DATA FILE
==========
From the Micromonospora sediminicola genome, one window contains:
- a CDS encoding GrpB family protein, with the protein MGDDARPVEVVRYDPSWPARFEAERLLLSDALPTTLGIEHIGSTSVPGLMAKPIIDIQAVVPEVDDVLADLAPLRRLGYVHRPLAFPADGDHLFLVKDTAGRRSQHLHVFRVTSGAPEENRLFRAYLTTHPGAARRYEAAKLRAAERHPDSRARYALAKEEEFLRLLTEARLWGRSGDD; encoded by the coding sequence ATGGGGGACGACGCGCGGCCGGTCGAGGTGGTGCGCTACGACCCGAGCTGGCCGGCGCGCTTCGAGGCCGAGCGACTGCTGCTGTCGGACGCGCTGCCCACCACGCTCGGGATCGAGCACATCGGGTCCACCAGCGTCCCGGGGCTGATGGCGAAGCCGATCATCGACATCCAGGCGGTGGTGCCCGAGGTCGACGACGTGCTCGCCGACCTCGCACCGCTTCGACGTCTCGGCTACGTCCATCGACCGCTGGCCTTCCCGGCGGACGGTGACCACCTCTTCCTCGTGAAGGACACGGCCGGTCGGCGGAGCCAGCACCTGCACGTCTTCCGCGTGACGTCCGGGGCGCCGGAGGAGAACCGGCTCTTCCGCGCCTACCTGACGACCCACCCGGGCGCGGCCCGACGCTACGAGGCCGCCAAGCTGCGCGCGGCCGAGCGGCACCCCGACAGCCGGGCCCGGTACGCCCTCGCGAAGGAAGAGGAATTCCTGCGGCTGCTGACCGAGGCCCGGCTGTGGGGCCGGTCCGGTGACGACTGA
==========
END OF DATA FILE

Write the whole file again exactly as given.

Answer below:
From the Micromonospora sediminicola genome, one window contains:
- a CDS encoding GrpB family protein, with the protein MGDDARPVEVVRYDPSWPARFEAERLLLSDALPTTLGIEHIGSTSVPGLMAKPIIDIQAVVPEVDDVLADLAPLRRLGYVHRPLAFPADGDHLFLVKDTAGRRSQHLHVFRVTSGAPEENRLFRAYLTTHPGAARRYEAAKLRAAERHPDSRARYALAKEEEFLRLLTEARLWGRSGDD; encoded by the coding sequence ATGGGGGACGACGCGCGGCCGGTCGAGGTGGTGCGCTACGACCCGAGCTGGCCGGCGCGCTTCGAGGCCGAGCGACTGCTGCTGTCGGACGCGCTGCCCACCACGCTCGGGATCGAGCACATCGGGTCCACCAGCGTCCCGGGGCTGATGGCGAAGCCGATCATCGACATCCAGGCGGTGGTGCCCGAGGTCGACGACGTGCTCGCCGACCTCGCACCGCTTCGACGTCTCGGCTACGTCCATCGACCGCTGGCCTTCCCGGCGGACGGTGACCACCTCTTCCTCGTGAAGGACACGGCCGGTCGGCGGAGCCAGCACCTGCACGTCTTCCGCGTGACGTCCGGGGCGCCGGAGGAGAACCGGCTCTTCCGCGCCTACCTGACGACCCACCCGGGCGCGGCCCGACGCTACGAGGCCGCCAAGCTGCGCGCGGCCGAGCGGCACCCCGACAGCCGGGCCCGGTACGCCCTCGCGAAGGAAGAGGAATTCCTGCGGCTGCTGACCGAGGCCCGGCTGTGGGGCCGGTCCGGTGACGACTGA